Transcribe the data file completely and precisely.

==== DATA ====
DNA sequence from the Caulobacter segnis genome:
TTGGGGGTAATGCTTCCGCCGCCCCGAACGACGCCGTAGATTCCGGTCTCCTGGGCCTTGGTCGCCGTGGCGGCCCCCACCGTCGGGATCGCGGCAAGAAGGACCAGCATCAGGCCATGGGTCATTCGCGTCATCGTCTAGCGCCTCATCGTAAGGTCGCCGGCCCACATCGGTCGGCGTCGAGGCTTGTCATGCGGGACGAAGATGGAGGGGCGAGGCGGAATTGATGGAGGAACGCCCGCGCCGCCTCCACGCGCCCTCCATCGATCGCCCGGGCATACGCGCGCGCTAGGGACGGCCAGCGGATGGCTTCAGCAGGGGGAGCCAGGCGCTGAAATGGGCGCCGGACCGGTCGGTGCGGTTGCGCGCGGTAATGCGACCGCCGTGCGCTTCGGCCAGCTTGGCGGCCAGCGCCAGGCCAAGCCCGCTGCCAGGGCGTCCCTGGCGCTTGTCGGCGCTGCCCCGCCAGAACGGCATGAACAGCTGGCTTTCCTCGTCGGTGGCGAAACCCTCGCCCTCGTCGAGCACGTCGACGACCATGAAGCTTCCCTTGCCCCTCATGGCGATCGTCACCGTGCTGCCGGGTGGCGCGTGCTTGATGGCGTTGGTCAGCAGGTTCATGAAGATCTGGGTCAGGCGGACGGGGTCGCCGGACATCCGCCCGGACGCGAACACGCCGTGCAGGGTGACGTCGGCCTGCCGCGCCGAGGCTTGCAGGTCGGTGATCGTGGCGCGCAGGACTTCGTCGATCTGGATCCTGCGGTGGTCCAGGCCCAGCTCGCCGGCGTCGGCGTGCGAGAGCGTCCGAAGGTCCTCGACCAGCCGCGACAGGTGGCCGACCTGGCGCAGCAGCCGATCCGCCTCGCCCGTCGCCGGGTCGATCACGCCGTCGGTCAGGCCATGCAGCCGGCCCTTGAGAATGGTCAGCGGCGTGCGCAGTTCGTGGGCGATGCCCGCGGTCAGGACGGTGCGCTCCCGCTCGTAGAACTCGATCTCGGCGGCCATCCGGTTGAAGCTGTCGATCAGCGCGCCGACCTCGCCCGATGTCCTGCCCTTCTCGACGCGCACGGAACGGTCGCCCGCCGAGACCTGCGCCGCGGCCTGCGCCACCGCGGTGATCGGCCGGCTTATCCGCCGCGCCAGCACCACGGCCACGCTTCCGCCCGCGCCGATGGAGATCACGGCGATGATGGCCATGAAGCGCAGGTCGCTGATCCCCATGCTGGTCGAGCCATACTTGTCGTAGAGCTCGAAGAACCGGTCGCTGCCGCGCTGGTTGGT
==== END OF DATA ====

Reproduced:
DNA sequence from the Caulobacter segnis genome:
TTGGGGGTAATGCTTCCGCCGCCCCGAACGACGCCGTAGATTCCGGTCTCCTGGGCCTTGGTCGCCGTGGCGGCCCCCACCGTCGGGATCGCGGCAAGAAGGACCAGCATCAGGCCATGGGTCATTCGCGTCATCGTCTAGCGCCTCATCGTAAGGTCGCCGGCCCACATCGGTCGGCGTCGAGGCTTGTCATGCGGGACGAAGATGGAGGGGCGAGGCGGAATTGATGGAGGAACGCCCGCGCCGCCTCCACGCGCCCTCCATCGATCGCCCGGGCATACGCGCGCGCTAGGGACGGCCAGCGGATGGCTTCAGCAGGGGGAGCCAGGCGCTGAAATGGGCGCCGGACCGGTCGGTGCGGTTGCGCGCGGTAATGCGACCGCCGTGCGCTTCGGCCAGCTTGGCGGCCAGCGCCAGGCCAAGCCCGCTGCCAGGGCGTCCCTGGCGCTTGTCGGCGCTGCCCCGCCAGAACGGCATGAACAGCTGGCTTTCCTCGTCGGTGGCGAAACCCTCGCCCTCGTCGAGCACGTCGACGACCATGAAGCTTCCCTTGCCCCTCATGGCGATCGTCACCGTGCTGCCGGGTGGCGCGTGCTTGATGGCGTTGGTCAGCAGGTTCATGAAGATCTGGGTCAGGCGGACGGGGTCGCCGGACATCCGCCCGGACGCGAACACGCCGTGCAGGGTGACGTCGGCCTGCCGCGCCGAGGCTTGCAGGTCGGTGATCGTGGCGCGCAGGACTTCGTCGATCTGGATCCTGCGGTGGTCCAGGCCCAGCTCGCCGGCGTCGGCGTGCGAGAGCGTCCGAAGGTCCTCGACCAGCCGCGACAGGTGGCCGACCTGGCGCAGCAGCCGATCCGCCTCGCCCGTCGCCGGGTCGATCACGCCGTCGGTCAGGCCATGCAGCCGGCCCTTGAGAATGGTCAGCGGCGTGCGCAGTTCGTGGGCGATGCCCGCGGTCAGGACGGTGCGCTCCCGCTCGTAGAACTCGATCTCGGCGGCCATCCGGTTGAAGCTGTCGATCAGCGCGCCGACCTCGCCCGATGTCCTGCCCTTCTCGACGCGCACGGAACGGTCGCCCGCCGAGACCTGCGCCGCGGCCTGCGCCACCGCGGTGATCGGCCGGCTTATCCGCCGCGCCAGCACCACGGCCACGCTTCCGCCCGCGCCGATGGAGATCACGGCGATGATGGCCATGAAGCGCAGGTCGCTGATCCCCATGCTGGTCGAGCCATACTTGTCGTAGAGCTCGAAGAACCGGTCGCTGCCGCGCTGGTTGGT